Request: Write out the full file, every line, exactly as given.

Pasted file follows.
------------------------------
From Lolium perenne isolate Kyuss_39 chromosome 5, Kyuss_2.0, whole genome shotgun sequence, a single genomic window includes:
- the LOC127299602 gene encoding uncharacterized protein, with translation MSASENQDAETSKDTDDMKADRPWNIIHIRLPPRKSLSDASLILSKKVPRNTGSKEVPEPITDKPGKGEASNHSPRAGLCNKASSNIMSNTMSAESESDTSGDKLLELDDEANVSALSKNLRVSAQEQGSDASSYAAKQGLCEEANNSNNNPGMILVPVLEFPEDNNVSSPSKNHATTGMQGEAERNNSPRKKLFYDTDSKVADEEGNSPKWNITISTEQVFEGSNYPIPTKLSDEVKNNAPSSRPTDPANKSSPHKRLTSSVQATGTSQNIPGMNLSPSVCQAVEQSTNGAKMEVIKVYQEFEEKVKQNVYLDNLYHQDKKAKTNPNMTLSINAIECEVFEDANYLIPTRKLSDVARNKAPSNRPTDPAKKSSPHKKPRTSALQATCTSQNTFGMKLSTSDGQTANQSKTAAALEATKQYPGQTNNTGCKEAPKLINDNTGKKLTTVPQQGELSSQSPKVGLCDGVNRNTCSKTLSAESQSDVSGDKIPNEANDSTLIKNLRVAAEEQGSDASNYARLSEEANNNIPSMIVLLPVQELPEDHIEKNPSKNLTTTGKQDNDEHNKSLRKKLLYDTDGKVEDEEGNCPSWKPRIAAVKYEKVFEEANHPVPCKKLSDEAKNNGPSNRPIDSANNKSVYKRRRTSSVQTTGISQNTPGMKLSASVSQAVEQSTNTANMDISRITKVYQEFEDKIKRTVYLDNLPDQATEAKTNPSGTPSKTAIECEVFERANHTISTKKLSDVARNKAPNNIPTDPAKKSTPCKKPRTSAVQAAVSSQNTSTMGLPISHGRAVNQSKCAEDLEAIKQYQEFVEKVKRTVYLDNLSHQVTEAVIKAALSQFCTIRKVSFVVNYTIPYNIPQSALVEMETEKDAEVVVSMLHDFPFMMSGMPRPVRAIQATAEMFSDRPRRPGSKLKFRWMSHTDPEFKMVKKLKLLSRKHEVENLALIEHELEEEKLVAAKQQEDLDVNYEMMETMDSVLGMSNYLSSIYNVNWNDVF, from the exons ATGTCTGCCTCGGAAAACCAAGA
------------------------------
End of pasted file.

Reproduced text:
From Lolium perenne isolate Kyuss_39 chromosome 5, Kyuss_2.0, whole genome shotgun sequence, a single genomic window includes:
- the LOC127299602 gene encoding uncharacterized protein, with translation MSASENQDAETSKDTDDMKADRPWNIIHIRLPPRKSLSDASLILSKKVPRNTGSKEVPEPITDKPGKGEASNHSPRAGLCNKASSNIMSNTMSAESESDTSGDKLLELDDEANVSALSKNLRVSAQEQGSDASSYAAKQGLCEEANNSNNNPGMILVPVLEFPEDNNVSSPSKNHATTGMQGEAERNNSPRKKLFYDTDSKVADEEGNSPKWNITISTEQVFEGSNYPIPTKLSDEVKNNAPSSRPTDPANKSSPHKRLTSSVQATGTSQNIPGMNLSPSVCQAVEQSTNGAKMEVIKVYQEFEEKVKQNVYLDNLYHQDKKAKTNPNMTLSINAIECEVFEDANYLIPTRKLSDVARNKAPSNRPTDPAKKSSPHKKPRTSALQATCTSQNTFGMKLSTSDGQTANQSKTAAALEATKQYPGQTNNTGCKEAPKLINDNTGKKLTTVPQQGELSSQSPKVGLCDGVNRNTCSKTLSAESQSDVSGDKIPNEANDSTLIKNLRVAAEEQGSDASNYARLSEEANNNIPSMIVLLPVQELPEDHIEKNPSKNLTTTGKQDNDEHNKSLRKKLLYDTDGKVEDEEGNCPSWKPRIAAVKYEKVFEEANHPVPCKKLSDEAKNNGPSNRPIDSANNKSVYKRRRTSSVQTTGISQNTPGMKLSASVSQAVEQSTNTANMDISRITKVYQEFEDKIKRTVYLDNLPDQATEAKTNPSGTPSKTAIECEVFERANHTISTKKLSDVARNKAPNNIPTDPAKKSTPCKKPRTSAVQAAVSSQNTSTMGLPISHGRAVNQSKCAEDLEAIKQYQEFVEKVKRTVYLDNLSHQVTEAVIKAALSQFCTIRKVSFVVNYTIPYNIPQSALVEMETEKDAEVVVSMLHDFPFMMSGMPRPVRAIQATAEMFSDRPRRPGSKLKFRWMSHTDPEFKMVKKLKLLSRKHEVENLALIEHELEEEKLVAAKQQEDLDVNYEMMETMDSVLGMSNYLSSIYNVNWNDVF, from the exons ATGTCTGCCTCGGAAAACCAAGA